Nathan on the field*
St. John’s Preparatory School/The Benedictines of St. John’s Abbey
By Julie Rattey
“Hold on, bro,” he managed.
|Help from the Benedictines
St. John’s Preparatory School in Collegeville, Minnesota, is run by the Benedictine monks of St. John’s Abbey. “Life together in this place,” reads part of the school’s mission statement, “is built on trust, love, respect, and a genuine interest and concern for one another.” To learn more about the school, visit sjprep.net or call 800-525-PREP. To find out more about the abbey, visit saintjohnsabbey.org or call 320-363-2011.
In September 2007, Nathan was diagnosed with avascular necrosis, a bone disease resulting from the steroids Nathan was given during his cancer treatment. The condition is causing deterioration in Nathan’s thigh bones and may affect his knee joints. Through swimming, weight training, and other exercise, Nathan is building up strength to try and stop the progress of the disease in order to play baseball again this year.
The game paused as the two brothers sat on the grass, their breath making little white clouds in the chill November air. Football season must really have worn me out, Nathan thought. He gazed past the sturdy oak tree in the front lawn of their farm outside Cold Springs to the fields where, that summer, row upon row of golden corn had stood tall in the sunlight. Nathan tugged at his Minnesota Twins sweatshirt. He suddenly felt so tired.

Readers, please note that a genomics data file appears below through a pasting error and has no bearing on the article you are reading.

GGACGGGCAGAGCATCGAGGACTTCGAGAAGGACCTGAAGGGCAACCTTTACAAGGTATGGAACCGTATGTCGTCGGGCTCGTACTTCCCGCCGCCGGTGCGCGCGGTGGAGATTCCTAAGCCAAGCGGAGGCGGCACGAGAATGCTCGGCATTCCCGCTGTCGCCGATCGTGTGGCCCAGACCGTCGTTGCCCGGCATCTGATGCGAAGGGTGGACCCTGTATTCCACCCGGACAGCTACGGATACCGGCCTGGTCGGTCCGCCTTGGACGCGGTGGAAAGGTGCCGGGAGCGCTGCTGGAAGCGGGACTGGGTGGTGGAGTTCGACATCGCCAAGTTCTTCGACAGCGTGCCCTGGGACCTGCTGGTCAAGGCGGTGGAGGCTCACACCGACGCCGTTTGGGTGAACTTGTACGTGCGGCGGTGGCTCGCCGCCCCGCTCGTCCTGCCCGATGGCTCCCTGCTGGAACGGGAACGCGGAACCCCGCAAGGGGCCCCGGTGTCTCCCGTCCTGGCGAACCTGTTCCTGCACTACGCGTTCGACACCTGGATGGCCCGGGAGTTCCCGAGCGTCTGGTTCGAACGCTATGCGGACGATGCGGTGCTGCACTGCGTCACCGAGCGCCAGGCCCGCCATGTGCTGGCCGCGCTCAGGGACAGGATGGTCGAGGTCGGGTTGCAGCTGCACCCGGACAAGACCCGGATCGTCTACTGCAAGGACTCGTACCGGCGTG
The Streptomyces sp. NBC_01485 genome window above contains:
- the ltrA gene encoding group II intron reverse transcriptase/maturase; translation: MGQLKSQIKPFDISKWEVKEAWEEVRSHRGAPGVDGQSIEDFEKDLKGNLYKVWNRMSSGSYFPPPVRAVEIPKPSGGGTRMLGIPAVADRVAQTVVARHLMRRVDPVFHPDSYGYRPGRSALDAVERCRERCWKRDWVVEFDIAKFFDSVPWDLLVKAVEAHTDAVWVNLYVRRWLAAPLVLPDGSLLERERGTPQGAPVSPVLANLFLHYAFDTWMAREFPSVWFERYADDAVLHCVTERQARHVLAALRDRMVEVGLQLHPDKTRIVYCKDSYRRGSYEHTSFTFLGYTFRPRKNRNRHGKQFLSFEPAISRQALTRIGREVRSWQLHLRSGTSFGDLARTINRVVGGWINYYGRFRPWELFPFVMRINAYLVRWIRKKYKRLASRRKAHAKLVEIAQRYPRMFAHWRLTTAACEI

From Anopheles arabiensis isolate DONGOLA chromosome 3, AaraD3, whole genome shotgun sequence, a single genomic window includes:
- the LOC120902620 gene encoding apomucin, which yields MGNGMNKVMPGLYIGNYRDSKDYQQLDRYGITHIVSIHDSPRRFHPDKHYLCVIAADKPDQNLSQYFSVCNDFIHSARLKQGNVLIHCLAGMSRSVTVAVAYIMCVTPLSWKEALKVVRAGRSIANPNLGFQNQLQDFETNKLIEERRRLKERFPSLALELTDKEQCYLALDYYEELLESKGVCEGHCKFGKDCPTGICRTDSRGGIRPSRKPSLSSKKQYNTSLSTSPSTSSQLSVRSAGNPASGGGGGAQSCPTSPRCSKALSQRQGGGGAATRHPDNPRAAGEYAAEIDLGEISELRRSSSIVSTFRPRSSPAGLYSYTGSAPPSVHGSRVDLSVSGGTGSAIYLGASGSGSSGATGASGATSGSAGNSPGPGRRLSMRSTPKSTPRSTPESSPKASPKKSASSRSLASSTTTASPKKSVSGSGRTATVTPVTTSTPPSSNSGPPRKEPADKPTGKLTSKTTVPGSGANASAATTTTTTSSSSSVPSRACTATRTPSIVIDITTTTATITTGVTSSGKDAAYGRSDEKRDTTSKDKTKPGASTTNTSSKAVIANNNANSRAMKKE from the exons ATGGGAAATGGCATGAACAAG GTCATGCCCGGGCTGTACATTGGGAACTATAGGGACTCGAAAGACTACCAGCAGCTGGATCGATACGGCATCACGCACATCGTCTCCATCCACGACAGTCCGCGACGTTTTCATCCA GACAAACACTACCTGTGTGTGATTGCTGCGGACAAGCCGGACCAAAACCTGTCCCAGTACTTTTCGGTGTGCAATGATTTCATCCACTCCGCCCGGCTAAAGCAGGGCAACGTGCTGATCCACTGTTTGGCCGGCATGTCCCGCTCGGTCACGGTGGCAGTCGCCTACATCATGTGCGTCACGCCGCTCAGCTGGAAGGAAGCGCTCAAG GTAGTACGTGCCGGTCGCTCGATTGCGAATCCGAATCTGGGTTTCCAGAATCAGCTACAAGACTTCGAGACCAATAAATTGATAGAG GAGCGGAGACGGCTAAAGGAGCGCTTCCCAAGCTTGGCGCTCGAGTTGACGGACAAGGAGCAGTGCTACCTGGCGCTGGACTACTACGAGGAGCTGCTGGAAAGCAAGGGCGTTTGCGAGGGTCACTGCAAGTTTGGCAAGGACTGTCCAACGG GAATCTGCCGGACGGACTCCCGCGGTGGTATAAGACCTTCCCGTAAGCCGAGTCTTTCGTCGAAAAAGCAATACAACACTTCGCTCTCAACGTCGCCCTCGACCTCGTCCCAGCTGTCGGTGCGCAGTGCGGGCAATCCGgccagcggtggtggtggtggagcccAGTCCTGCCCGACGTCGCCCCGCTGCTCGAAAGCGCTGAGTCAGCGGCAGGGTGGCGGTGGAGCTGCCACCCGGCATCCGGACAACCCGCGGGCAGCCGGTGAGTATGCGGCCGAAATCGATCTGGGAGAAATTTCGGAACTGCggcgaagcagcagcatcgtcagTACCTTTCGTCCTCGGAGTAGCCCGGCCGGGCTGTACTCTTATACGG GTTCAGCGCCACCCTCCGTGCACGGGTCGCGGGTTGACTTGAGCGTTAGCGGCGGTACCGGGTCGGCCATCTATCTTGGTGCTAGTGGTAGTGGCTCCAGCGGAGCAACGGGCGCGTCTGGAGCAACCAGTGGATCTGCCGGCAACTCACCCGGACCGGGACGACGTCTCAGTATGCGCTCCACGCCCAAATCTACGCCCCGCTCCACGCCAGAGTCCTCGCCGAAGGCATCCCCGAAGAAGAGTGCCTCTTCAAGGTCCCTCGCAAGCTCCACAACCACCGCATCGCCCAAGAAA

“C’mon, boys,” called their dad from the front door. “That’s enough football for today. Nathan, we’re taking you to the doctor’s. I can hear you coughing from inside. I don’t want you getting pneumonia.”
I have cancer, Nathan thought slowly, as though breaking the news to himself. He saw everything from his old life — school, band, all the sports he played — slipping away.
When the family eventually drove home, Nathan stared out the window at a world that seemed sinister and strange. Buildings stood cold and indifferent against a bleak, gray sky. People hurried forward against a brisk November wind, their faces shrouded in scarves and mufflers. It seemed to Nathan as though it were he, and not the coldness of the wind, that the passersby were trying to avoid. As they pulled up to the house, Nathan stared across at the cornfields. Th e stalks were brittle stumps, the ground frosty and cold.
God, he prayed, are you there? What’s going to happen to me?
“Getting that dog was a good idea, I guess,” his mother said, grinning.
Nathan ruffled Riley’s white coat. “He’s so funny,” he said. “He’s this foot-tall terrier, but he thinks he’s a Doberman.”
“He’s got a fighting spirit,” his mom said. “Like someone else I know.”
Nathan rolled his eyes, but smiled. “Touché, Mom.”
|Nathan gives back
In October 2007, Nathan was a volunteer teen counselor at Camp Sunshine, a week long camp for children with lifethreatening illnesses in Warrens, Wisconsin. He also works with other pediatric cancer families from central Minnesota in a grass-roots effort to establish a local organization, KidsCan. “Our hope,” writes Nathan, “is that KidsCan will offer networking and resources to families dealing with pediatric cancer, helping to support the child and family through and beyond treatment.”
Dinner at Nathan's house
"Staples during the winter months at our house," writes Pam Walz, Nathan's mom, "are homemade soups, chili, and stew." Click HERE to learn how to cook the family favorite.